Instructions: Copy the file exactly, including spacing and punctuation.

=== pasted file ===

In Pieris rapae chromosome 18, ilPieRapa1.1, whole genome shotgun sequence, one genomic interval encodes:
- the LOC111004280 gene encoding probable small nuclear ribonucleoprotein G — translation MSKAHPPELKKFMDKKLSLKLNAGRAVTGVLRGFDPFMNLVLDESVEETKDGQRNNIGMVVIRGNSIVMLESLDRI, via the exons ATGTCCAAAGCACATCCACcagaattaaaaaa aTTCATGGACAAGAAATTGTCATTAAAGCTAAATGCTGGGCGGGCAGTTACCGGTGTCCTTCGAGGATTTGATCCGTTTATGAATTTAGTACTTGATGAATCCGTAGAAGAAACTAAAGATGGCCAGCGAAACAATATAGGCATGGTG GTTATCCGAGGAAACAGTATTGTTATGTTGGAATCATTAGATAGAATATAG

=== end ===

In Pieris rapae chromosome 18, ilPieRapa1.1, whole genome shotgun sequence, one genomic interval encodes:
- the LOC111004280 gene encoding probable small nuclear ribonucleoprotein G — translation MSKAHPPELKKFMDKKLSLKLNAGRAVTGVLRGFDPFMNLVLDESVEETKDGQRNNIGMVVIRGNSIVMLESLDRI, via the exons ATGTCCAAAGCACATCCACcagaattaaaaaa aTTCATGGACAAGAAATTGTCATTAAAGCTAAATGCTGGGCGGGCAGTTACCGGTGTCCTTCGAGGATTTGATCCGTTTATGAATTTAGTACTTGATGAATCCGTAGAAGAAACTAAAGATGGCCAGCGAAACAATATAGGCATGGTG GTTATCCGAGGAAACAGTATTGTTATGTTGGAATCATTAGATAGAATATAG